I want him to formulate proper arguments for why one form of cheating is good while another form of cheating isn't. I mean, it IS still cheating, it wouldn't be called cheating if it was acceptable and within granted limits, so it's kind of an oxymoron in and of itself.

Well, how about a silly example of a form of cheating I see as acceptable. I like the game Mega Man X3 a good bit. I've played through it plenty of times. There's a certain spot in the game where a bot with two morning stars for arms sits fully blocking the path. However, it is the case that the hit detection is a bit off, so it's actually possible to, if timed right, do an air dash through the very upper part of the bot without taking damage and proceeding forward. Now, as I see it, this is acceptable because it both exploits a glitch in the game (questionable hit detection) while simultaneously being a rather moot point (it's a single player game and the action is done more to make the play every so slightly faster and more enjoyable--the very fact that one can glitch is part of what makes it enjoyable).

Now, the best argument I can hear against doing the above is that to exploit the glitch cheats oneself. One could say the same about intentionally getting hit so one can stand on otherwise instant kill spikes. Perhaps at some point the designers intended for this to be an acceptable part of play, but even then it's clearly a cheaper act to ever intentionally get hit. So, every time one plays a game without trying one's best (ie, to accept that one can survive taking many hits so may choose to never exert more effort to learn the game than the amount needed to survive), they could be said to be cheating themself. And maybe that's true as well.

But it's also true that one plays a game for enjoyment and playing at one's best isn't always enjoyable; I certainly enjoy one-hit-kill games, but I don't play them all the time and for games that offer the mode I wish to play that in addition to the multi-hit-kill mode. So, given that the core issue is a matter of enjoyment, it'd seem clearer that for friends to "cheat" together would be acceptable but that cheating in the wild with people who don't know if one is "cheating" or not.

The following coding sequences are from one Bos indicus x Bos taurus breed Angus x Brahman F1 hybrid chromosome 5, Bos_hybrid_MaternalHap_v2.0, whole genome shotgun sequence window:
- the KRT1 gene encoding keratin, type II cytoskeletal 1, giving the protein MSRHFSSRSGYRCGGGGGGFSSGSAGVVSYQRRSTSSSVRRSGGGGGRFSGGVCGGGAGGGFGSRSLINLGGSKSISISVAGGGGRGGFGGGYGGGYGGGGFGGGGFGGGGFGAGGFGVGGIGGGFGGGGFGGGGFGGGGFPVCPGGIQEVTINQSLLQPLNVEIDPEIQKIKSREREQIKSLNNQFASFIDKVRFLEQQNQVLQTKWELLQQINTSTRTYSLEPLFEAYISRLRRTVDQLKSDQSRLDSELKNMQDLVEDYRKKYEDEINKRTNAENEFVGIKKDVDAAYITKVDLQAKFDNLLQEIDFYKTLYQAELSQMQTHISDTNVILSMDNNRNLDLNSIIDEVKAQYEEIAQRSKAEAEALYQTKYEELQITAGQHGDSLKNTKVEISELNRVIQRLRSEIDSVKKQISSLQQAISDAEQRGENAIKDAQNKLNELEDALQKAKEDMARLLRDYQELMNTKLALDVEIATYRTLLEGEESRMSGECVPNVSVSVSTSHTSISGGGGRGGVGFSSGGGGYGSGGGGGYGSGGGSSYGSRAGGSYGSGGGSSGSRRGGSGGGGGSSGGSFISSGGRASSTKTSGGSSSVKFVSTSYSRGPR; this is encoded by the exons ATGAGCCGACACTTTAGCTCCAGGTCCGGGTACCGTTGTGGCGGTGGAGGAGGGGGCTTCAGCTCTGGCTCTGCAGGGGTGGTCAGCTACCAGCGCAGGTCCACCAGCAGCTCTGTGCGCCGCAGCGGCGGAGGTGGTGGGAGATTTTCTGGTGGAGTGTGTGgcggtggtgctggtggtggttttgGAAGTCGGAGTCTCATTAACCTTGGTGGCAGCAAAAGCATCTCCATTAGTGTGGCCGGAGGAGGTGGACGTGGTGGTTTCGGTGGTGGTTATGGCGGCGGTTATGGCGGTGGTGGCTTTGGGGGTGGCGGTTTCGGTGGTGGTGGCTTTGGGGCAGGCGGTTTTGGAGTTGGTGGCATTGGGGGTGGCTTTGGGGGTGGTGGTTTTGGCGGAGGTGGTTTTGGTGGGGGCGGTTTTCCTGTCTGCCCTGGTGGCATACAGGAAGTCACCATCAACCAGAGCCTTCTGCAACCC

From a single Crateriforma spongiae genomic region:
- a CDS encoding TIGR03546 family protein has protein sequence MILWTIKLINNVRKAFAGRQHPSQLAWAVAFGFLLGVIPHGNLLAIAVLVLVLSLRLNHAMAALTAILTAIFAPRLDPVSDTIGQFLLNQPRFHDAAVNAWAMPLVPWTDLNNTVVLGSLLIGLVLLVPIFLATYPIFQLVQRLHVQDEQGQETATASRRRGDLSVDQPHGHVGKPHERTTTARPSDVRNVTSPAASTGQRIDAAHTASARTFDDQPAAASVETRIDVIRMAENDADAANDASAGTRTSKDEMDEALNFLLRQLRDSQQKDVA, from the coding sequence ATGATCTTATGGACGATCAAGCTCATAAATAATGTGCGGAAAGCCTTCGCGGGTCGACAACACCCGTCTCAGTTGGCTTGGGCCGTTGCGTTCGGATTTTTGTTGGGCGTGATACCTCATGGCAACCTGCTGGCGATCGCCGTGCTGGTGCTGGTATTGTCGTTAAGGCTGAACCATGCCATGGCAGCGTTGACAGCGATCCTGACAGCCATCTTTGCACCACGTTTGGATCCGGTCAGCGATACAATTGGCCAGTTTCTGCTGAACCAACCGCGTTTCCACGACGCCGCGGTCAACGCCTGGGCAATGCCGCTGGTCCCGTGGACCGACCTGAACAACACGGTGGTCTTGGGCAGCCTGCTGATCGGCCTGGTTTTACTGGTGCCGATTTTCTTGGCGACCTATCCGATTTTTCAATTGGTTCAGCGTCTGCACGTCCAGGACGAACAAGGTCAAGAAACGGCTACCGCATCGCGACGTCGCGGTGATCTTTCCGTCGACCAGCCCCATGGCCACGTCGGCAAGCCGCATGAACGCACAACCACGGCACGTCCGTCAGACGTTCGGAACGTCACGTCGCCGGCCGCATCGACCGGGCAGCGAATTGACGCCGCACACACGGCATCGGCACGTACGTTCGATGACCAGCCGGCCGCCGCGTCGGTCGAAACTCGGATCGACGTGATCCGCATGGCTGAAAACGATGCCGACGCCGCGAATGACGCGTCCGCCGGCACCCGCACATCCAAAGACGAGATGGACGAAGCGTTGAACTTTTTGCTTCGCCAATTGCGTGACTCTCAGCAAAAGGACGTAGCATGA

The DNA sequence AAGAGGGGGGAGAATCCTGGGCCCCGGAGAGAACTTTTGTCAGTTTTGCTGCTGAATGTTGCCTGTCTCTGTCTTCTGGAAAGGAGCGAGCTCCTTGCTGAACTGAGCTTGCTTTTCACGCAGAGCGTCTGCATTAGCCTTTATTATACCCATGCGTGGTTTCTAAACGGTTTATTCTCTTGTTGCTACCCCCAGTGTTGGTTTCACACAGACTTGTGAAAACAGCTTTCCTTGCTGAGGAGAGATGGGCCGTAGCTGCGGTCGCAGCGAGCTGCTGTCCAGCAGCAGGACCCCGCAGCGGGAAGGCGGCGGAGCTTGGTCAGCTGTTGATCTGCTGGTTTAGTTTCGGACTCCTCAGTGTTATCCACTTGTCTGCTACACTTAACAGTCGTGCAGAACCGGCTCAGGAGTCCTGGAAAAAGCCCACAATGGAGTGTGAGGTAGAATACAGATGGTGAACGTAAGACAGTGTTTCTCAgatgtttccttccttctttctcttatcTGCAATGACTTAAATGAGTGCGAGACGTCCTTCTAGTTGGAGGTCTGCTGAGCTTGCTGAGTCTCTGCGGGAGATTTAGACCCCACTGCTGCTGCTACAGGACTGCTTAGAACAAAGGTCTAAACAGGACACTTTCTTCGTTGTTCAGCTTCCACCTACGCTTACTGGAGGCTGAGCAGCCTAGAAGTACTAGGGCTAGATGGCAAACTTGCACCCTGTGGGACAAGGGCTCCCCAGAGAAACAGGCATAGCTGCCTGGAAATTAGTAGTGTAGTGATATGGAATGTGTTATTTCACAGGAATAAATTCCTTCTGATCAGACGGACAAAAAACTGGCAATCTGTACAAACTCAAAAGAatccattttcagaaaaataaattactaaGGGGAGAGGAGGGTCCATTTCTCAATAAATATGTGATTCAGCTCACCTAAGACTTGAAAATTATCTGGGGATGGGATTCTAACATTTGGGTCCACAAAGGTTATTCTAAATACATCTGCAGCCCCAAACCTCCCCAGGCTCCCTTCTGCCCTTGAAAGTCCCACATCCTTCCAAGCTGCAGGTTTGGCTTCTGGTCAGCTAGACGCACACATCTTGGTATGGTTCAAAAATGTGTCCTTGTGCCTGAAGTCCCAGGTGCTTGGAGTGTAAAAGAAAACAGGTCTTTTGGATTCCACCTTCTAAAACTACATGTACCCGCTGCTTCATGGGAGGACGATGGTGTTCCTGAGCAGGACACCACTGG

So, does that help explain why it's an unclear issue and it's not simply a matter of being an oxymoron?

Re:Makes sense (1)

10101001 10101001 (732688) | more than 2 years ago | (#38485832)

Sorry, I should have proofread that.

'... it'd seem clearer that for friends to "cheat" together would be acceptable but that cheating in the wild with people who don't know if one is "cheating" or not [is not].'

Re:Makes sense (3, Insightful)

Goat of Death (633284) | more than 2 years ago | (#38486316)

And I'm pleased to see that someone managed to start justifying cheating within a handful of posts. When I read online gaming forums discussing cheating, it generally takes not more than six comments to find someone justifying cheating....

Context is important. I never cheat in online multiplayer and find it pathetic the people who do. To me playing multiplayer online is about challenging myself and my abilities, especially fps. Cheating degrades the experience for others and that's weak.

However, for single player campaigns like rpgs I don't see the problem with modding the game however I want. I'm generally not playing to challenge myself, I'm playing to enjoy the game and the story. I liked Icewind Dale but found it too difficult. So I modded my characters up and found it more enjoyable. Dragon Age, I didn't like the tactic slot limits, especially for mages, so I modded the game. It's single player so what's the harm if I want to enjoy the game how I want to enjoy it?

Starcraft ][ they apparently banned people for cheating in the single player campaign. I find that deplorable. What right of it is Blizzards to deny people access to all of Starcraft ][ because someone doesn't play single player the way Blizzard wants. I won't be buying future Blizzard games because of this.

On the other hand I probably won't buy further Battlefield games because of how little EA/Dice is doing about cheating in BF3 which is currently pretty rampant there.

Multiplayer, ban away, ban and burn them across all multiplayer games if you can. However, single player, that's completely nonsensical, because you are affecting no on else and only modifying your own enjoyment of the game.

Re:Makes sense (0)

Anonymous Coward | more than 2 years ago | (#38487008)

Why is it "acceptable" then?

Generally, when someone speaks of the "acceptable" forms of cheating, they mean "the forms of cheating I use"....

And I'm pleased to see that someone managed to start justifying cheating within a handful of posts. When I read online gaming forums discussing cheating, it generally takes not more than six comments to find someone justifying cheating....